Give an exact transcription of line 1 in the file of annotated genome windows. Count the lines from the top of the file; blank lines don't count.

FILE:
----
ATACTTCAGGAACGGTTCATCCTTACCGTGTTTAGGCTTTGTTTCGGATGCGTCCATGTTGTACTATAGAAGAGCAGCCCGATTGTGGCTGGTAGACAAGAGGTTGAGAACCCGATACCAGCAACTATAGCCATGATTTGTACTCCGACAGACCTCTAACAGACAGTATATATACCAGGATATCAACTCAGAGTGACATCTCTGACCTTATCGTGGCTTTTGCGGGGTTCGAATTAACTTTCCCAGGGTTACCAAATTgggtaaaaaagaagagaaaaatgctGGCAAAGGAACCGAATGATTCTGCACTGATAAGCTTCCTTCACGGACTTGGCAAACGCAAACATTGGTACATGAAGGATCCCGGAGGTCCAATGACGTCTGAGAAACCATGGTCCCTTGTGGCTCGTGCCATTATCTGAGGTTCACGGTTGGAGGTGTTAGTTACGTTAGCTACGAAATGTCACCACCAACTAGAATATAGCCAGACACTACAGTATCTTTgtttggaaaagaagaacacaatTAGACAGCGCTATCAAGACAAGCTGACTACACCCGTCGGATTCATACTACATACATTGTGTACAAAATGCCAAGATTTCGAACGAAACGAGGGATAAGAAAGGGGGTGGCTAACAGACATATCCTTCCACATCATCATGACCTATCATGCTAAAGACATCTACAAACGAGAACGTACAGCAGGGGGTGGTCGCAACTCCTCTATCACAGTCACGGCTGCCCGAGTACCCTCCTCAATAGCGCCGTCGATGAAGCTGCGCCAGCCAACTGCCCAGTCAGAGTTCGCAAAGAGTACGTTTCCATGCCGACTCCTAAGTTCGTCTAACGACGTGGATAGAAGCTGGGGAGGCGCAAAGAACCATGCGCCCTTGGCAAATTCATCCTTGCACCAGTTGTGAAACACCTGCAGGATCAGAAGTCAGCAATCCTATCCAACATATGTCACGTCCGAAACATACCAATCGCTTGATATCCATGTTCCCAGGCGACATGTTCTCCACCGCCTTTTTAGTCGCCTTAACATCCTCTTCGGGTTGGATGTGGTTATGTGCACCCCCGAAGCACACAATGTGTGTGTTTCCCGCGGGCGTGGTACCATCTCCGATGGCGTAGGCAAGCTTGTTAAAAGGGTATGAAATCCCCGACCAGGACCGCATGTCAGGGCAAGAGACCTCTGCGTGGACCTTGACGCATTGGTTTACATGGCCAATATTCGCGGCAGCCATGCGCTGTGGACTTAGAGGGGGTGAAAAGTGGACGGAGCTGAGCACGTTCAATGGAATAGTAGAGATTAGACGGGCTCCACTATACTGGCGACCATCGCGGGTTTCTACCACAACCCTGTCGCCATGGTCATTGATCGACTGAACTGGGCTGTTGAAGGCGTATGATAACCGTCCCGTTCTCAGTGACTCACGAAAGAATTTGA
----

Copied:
ATACTTCAGGAACGGTTCATCCTTACCGTGTTTAGGCTTTGTTTCGGATGCGTCCATGTTGTACTATAGAAGAGCAGCCCGATTGTGGCTGGTAGACAAGAGGTTGAGAACCCGATACCAGCAACTATAGCCATGATTTGTACTCCGACAGACCTCTAACAGACAGTATATATACCAGGATATCAACTCAGAGTGACATCTCTGACCTTATCGTGGCTTTTGCGGGGTTCGAATTAACTTTCCCAGGGTTACCAAATTgggtaaaaaagaagagaaaaatgctGGCAAAGGAACCGAATGATTCTGCACTGATAAGCTTCCTTCACGGACTTGGCAAACGCAAACATTGGTACATGAAGGATCCCGGAGGTCCAATGACGTCTGAGAAACCATGGTCCCTTGTGGCTCGTGCCATTATCTGAGGTTCACGGTTGGAGGTGTTAGTTACGTTAGCTACGAAATGTCACCACCAACTAGAATATAGCCAGACACTACAGTATCTTTgtttggaaaagaagaacacaatTAGACAGCGCTATCAAGACAAGCTGACTACACCCGTCGGATTCATACTACATACATTGTGTACAAAATGCCAAGATTTCGAACGAAACGAGGGATAAGAAAGGGGGTGGCTAACAGACATATCCTTCCACATCATCATGACCTATCATGCTAAAGACATCTACAAACGAGAACGTACAGCAGGGGGTGGTCGCAACTCCTCTATCACAGTCACGGCTGCCCGAGTACCCTCCTCAATAGCGCCGTCGATGAAGCTGCGCCAGCCAACTGCCCAGTCAGAGTTCGCAAAGAGTACGTTTCCATGCCGACTCCTAAGTTCGTCTAACGACGTGGATAGAAGCTGGGGAGGCGCAAAGAACCATGCGCCCTTGGCAAATTCATCCTTGCACCAGTTGTGAAACACCTGCAGGATCAGAAGTCAGCAATCCTATCCAACATATGTCACGTCCGAAACATACCAATCGCTTGATATCCATGTTCCCAGGCGACATGTTCTCCACCGCCTTTTTAGTCGCCTTAACATCCTCTTCGGGTTGGATGTGGTTATGTGCACCCCCGAAGCACACAATGTGTGTGTTTCCCGCGGGCGTGGTACCATCTCCGATGGCGTAGGCAAGCTTGTTAAAAGGGTATGAAATCCCCGACCAGGACCGCATGTCAGGGCAAGAGACCTCTGCGTGGACCTTGACGCATTGGTTTACATGGCCAATATTCGCGGCAGCCATGCGCTGTGGACTTAGAGGGGGTGAAAAGTGGACGGAGCTGAGCACGTTCAATGGAATAGTAGAGATTAGACGGGCTCCACTATACTGGCGACCATCGCGGGTTTCTACCACAACCCTGTCGCCATGGTCATTGATCGACTGAACTGGGCTGTTGAAGGCGTATGATAACCGTCCCGTTCTCAGTGACTCACGAAAGAATTTGA